Book Review: The Best and Hardest Thing by Pat Brisson
Only Grady is not a good boy. He's a couple of years older than Molly and has some shady dealings with other guys at school. And, there's some competition for his attention from other girls at school. With each and every obstacle that gets placed in her way to Grady, Molly becomes more and more obsessed with winning him over.
But, she is in danger of losing who she is. She's a virgin. She's a smart girl. She respects herself. She has earned the respect of others. Is she willing to sacrifice all of this for Grady? And, what happens once she's given herself to Grady? Will he stand by her? Will he take responsibility for the decision to not wear a condom?
Normally, I wouldn't give this much of a plot away in a book summary, but the cover of this book kind of lets you know where this novel in verse is headed. At first, I thought that Molly was immature and a little obnoxious in her attempts at changing her good-girl image, but I started to have more sympathy for her as she faced more and more problems because of her poor choices.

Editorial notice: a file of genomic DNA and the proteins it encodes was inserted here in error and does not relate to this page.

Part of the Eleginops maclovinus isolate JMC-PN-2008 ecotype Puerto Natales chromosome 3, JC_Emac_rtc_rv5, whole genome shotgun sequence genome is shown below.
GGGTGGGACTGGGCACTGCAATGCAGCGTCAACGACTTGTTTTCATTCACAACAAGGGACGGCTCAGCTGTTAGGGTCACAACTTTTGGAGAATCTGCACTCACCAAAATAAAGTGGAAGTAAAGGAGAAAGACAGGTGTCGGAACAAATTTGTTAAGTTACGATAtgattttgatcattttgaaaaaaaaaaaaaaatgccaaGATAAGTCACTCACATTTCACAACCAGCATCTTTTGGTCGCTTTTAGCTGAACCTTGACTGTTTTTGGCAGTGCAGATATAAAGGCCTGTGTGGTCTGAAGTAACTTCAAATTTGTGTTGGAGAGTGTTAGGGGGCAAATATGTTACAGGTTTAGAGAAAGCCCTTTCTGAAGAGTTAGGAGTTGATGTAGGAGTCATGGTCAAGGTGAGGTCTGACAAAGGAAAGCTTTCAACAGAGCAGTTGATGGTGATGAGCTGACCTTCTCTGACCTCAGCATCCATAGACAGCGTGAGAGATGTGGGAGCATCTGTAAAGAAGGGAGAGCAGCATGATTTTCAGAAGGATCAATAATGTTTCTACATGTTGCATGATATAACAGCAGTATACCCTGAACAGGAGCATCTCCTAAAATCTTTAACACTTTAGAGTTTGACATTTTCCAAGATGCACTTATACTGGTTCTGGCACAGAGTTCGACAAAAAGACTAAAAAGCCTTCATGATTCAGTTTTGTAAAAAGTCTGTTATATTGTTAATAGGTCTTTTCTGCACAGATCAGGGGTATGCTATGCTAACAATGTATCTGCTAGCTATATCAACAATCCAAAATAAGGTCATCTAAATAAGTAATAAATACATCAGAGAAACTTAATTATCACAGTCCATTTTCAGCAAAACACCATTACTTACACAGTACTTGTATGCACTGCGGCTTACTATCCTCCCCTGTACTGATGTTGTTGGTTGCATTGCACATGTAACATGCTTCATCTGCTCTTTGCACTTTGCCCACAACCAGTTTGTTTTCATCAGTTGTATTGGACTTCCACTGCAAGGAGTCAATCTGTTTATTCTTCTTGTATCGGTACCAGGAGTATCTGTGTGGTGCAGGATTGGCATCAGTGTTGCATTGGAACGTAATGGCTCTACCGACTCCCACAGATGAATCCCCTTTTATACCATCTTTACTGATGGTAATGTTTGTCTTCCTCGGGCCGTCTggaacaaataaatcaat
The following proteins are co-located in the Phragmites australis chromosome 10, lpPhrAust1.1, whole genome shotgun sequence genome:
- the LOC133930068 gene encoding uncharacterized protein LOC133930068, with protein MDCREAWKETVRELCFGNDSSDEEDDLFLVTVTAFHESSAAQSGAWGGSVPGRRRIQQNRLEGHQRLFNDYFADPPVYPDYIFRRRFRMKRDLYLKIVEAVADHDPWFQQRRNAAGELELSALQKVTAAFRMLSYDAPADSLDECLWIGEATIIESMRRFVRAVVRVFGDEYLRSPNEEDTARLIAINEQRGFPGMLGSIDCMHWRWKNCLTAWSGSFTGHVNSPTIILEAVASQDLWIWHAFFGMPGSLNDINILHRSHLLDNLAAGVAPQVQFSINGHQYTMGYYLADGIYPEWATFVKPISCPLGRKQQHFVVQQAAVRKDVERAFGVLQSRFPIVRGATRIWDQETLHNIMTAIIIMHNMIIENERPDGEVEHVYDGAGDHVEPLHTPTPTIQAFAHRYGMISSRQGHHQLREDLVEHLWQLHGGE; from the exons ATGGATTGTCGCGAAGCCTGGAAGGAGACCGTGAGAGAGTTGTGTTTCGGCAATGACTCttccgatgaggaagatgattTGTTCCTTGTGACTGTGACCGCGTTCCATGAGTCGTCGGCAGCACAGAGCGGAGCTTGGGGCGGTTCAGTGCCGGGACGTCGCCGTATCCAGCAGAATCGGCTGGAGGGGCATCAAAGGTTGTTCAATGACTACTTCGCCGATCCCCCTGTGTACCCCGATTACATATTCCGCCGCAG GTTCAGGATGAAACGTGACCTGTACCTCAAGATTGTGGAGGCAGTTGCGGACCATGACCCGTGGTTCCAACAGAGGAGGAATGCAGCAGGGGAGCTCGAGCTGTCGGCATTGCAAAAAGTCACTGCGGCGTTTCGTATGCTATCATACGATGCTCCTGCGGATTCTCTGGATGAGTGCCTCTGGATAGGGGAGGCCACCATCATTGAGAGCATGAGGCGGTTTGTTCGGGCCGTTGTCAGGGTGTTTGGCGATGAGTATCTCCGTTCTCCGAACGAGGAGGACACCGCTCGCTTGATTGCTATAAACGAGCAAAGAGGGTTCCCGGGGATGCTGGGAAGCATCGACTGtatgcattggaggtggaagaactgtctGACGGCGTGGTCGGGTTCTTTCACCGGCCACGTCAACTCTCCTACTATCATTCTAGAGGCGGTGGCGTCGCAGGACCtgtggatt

The poetry in this story is not quite flawless, but I enjoyed several of the poems to the point where I'd like to share them with students in my classroom. I felt that the poetry matured and grew as the novel progressed, which might have been the author's intent. And, there were several poetic forms included in this novel, which pleased this English teacher geek immensely.
I do love a good novel in verse and think that this one will appeal to quite a few of my female teen students. There are other novels in verse that deal with this subject matter, but this is one of the best that I've found.